Focusing on “who owns the land” the opinion swiftly shifted to the concept of “equitable ownership” of the leasehold as described in the First District Court of Appeal’s earlier decision in Accardo v. Brown, 63 So. 3d 798 (Fla. 1st DCA, 2011) approved in Accardo v Brown, 139 So. 3d 848 (Fla. 2014).

The Supreme Court held that, because the leases in the land were “perpetually renewable,” the condominium owners owned a equitable title to the land and were liable to pay ad valorem property taxes. Id. at 856.

Slip at 4. The Court held that Accardo was inapplicable because in Accardo “the primary hallmarks of equitable ownership” were different. In Accardo the lease could be renewed upon nominal consideration “or to otherwise exercise perpetual “domination over the property.” In this instance, the lack of an automatic renewal distinguished the potential perpetual domination.

Onto the Condominium Act issues, the Court rejected the County’s assertion that the land underlying a condominium must be declared as part of the Condominium, apparently meaning the fee simple interest. The County relied upon Section 718.104(4)(s)(c) Fla. Stat., which the Court noted requires a statement of the underlying property submitted to condominium ownership. Instead, the Court relied upon Section 718.104(1) Fla. Stat. which it noted expressly acknowledges the creation of a condominium upon a leasehold.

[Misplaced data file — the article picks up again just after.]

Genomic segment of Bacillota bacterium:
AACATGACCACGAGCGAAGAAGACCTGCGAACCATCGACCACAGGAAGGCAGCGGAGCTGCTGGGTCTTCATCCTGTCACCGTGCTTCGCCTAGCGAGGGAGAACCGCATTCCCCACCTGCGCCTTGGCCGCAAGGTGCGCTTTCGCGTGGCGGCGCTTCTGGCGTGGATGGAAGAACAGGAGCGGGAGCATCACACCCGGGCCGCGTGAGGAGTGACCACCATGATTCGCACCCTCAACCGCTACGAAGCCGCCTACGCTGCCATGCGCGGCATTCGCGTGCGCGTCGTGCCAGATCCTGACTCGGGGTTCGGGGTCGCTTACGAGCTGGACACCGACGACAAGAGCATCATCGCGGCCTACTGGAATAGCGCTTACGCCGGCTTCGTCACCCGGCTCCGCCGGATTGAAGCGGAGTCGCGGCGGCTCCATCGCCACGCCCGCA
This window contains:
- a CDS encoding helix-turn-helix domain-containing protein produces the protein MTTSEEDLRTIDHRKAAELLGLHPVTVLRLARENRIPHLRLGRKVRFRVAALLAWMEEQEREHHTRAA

Further, the Court commented that the Condominium Act does not change the exempt treatment of property. Section 718.120(1) Fla. Stat., only requires that each condominium parcel must be assessed separately from other parcels. Essentially, the underlying fee does not have to be included in the units valuation if a leasehold.

In reviewing the opinion, of critical significance is the fee owner being a county. Generally county land is exempt from ad valorem taxation. There are a number of condominium and homewowners’ communities that are declared on land owned by and leased from a political subdivision that would otherwise be exempt from ad valorem taxation. Note however the critical provisions of a lease which may provide the functional equivalent of taxation. Where a leasehold is owned by a person or private entity, then one may see that the landlord includes in the lease a requirement that the tenant pay ad valorem taxes as a pass through.

There was a vigorous dissent; however, the dissent was primarily based upon whether there was equitable ownership. The dissent seemingly assuming that the renegotiation text mandated the renewal, an assumption that the majority opinion rejected.